The SP experience (aka the CPU opponent)

Bullman

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Mar 25, 2015
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It is understood that this PC game is an adaptation of a board game with a set of rules to be played and understood by two players playing head to head. There are at least two other ways players can play each other using a digital platform/interface. The one thing that NaWD has that none of the other platforms have is a SP CPU opponent. This is great for those who want to just play and experience the game whenever they want without having to rely of finding/organising/waiting on a human opponent.

However I will pull no punches in commenting on the CPU opponent that comes with this digital version of NaW. It would rank it as one of (if not the most) laughable CPU opponents I have ever experienced for a game of its type, so much so that I can only wonder why the developer even bothered. A CPU opponent as bad as I have experienced should never form part of a professionally released PC game title.

I support my claim by showing you screenshots of the moves played out by the CPU opponent when I randomly decided to try the scenario "A Little Tea Before We Fight" vs the CPU. This is a exit mission for the German forces that are trying to exit the western/left side of the map. I have attached some examples of the moves plotted by the CPU opponent. They are essentially moving in circles.

I understand that most CPU opponents for games like this are best played when they are on the defence, but still, the moves you see plotted by the AI is laughable. Even simple orders to just charge in a straight line towards to western/left side map edge would be better than doing circles in the middle of the map.

I really don't expect much from any CPU opponent in any wargame, as I normally get games like this to primarily play multiplayer (and avoid any of the usual shortfalls developers have in coding a CPU opponent for SP in games like this), but it has got me wondering how much the developers really care about the SP aspect of board game adaptations like this one. Do they really think their game is best showcased when playing it SP? Or do they acknowledge that the only real challenge a player will ever possibly face is in a MP game?

Designing a compelling board game based system (like NaW) is one thing. Making it in to a digital version with a SP aspect to it (and hence a coded CPU opponent) is a completely different unrelated thing needing a completely different set of skills and experience.

I really hope the developer can comment here, as I know this is not the first and last time I have ever encountered a similar thing in a game like this.
 

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Daniel Karsai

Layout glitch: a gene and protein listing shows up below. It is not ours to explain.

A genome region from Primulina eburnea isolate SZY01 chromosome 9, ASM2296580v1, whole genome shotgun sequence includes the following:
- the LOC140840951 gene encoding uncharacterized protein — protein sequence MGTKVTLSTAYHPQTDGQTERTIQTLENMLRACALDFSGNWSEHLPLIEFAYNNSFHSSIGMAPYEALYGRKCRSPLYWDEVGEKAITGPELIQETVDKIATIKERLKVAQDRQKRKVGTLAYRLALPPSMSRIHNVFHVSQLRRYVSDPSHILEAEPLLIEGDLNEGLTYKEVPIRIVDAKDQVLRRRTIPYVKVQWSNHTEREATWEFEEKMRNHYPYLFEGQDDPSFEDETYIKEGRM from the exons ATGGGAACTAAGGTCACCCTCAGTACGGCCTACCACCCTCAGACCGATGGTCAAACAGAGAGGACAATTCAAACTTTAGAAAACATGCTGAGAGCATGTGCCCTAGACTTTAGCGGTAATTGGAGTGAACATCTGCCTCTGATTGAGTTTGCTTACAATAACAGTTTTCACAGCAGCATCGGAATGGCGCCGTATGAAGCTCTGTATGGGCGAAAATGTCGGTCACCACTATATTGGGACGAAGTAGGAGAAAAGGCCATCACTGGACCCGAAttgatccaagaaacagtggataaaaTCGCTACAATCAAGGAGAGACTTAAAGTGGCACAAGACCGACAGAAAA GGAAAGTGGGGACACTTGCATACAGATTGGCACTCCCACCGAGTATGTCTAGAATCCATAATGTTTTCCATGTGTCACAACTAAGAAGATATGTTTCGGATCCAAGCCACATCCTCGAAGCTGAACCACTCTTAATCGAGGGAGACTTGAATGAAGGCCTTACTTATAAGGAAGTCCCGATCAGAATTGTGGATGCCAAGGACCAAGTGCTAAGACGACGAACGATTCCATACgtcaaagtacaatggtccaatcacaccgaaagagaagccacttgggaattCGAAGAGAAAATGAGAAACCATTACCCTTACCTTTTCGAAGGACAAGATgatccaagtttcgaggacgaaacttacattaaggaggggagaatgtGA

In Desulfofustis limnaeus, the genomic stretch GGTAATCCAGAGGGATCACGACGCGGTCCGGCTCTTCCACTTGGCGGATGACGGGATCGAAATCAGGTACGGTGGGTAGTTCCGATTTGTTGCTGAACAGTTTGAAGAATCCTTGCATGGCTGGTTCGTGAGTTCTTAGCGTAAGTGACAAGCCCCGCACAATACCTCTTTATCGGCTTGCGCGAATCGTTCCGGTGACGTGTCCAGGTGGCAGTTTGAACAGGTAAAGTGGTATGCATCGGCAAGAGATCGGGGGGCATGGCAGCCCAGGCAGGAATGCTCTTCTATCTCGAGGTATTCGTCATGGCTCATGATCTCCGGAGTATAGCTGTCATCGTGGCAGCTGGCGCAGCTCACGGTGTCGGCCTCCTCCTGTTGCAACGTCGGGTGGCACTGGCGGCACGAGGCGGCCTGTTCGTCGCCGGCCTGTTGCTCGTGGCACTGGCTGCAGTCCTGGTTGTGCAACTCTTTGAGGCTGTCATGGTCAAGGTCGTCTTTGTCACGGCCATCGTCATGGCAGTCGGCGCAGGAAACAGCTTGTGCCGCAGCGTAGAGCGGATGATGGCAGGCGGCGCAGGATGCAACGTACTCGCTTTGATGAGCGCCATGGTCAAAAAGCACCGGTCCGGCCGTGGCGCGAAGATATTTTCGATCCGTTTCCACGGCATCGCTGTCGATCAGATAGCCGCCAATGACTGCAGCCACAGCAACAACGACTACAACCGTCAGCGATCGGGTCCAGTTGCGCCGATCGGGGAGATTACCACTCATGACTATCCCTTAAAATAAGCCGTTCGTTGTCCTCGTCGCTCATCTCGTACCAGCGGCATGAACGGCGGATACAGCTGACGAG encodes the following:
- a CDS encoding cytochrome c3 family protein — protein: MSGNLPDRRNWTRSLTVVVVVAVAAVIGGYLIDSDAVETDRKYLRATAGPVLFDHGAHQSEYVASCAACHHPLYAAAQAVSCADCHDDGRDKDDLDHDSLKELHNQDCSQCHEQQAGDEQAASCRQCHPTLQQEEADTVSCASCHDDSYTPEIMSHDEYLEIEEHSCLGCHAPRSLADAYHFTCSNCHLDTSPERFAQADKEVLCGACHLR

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Oct 16, 2018
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Hungary
Admittedly, the AI (Artificial Intelligence, aka the CPU opponent) was tested playing against itself prior to launch, and I couldn't watch its every move (several simulations were running in parallel while i worked on something else). This was good enough to determine the AI can win against itself on either side in each scenario, but not good to track down nonsensical actions or to measure up against a real human, so I should have been more thorough with it.

What you have in the screenshots boils down to one thing: An "imbalance of tactical value". The computer wants to exit, but doesn't want to risk the units dying, since they need to reach the edge. For each possible action, it will generate a (really inaccurace) number to determine that action's value. It goes wrong when it chooses self preservation halfway through approaching the exit, because more units came into line of sight, or (close) attack range. (it thinks the safest thing is to increase distance, turning it around)

I just looked at the code and the AI completely ignores if the enemy units are ops complete (unable to opportunity fire), so this is a bug I can fix soon-ish. The question remains, will the units be too exposed in the next turn, when the ops complete markers go away? That is where it gets really complicated from a programming point of view, though I think it's more fun to fight an AI that's foolishly brave rather than overly cautious, so it should be an improvement.

It's challenging to track down problems with the AI, especially those that only happen on occasion. There's a lot of information required to figure out the cause, and playing the game over and over hoping to catch it is really time demanding. (it's really easy to burn out too, when you're doing it for work rather than pleasure)

I appreciate you bringing this issue to my attention, it really helps me solve it.
 

Bullman

Member
Joined
Mar 25, 2015
Messages
42
Points
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Location
Australia
I fully understand the challenge of coding a CPU opponent for a game like this, let alone any other similar game that has a board game heritage. It is relatively straight forward and easy for humans to read and understand the rules to a board game, learn the game and play it against each other with the knowledge that their opponent is just as likely to make rational and educated decisions throughout the game to improve their chances of winning, because that is what humans kind of naturally are cut out to do. Not so straight forward if you are expecting to code a CPU opponent to essentially "stand in" for a human player. So many decisions, so many factors to consider that have to be turned in to complex coding algorithms.

I do agree that a more aggressive AI is favourable over one that is so overly cautious, it is incapable of completing its objectives. Its good to know you are still looking at improving the AI and I am happy to assist.
 

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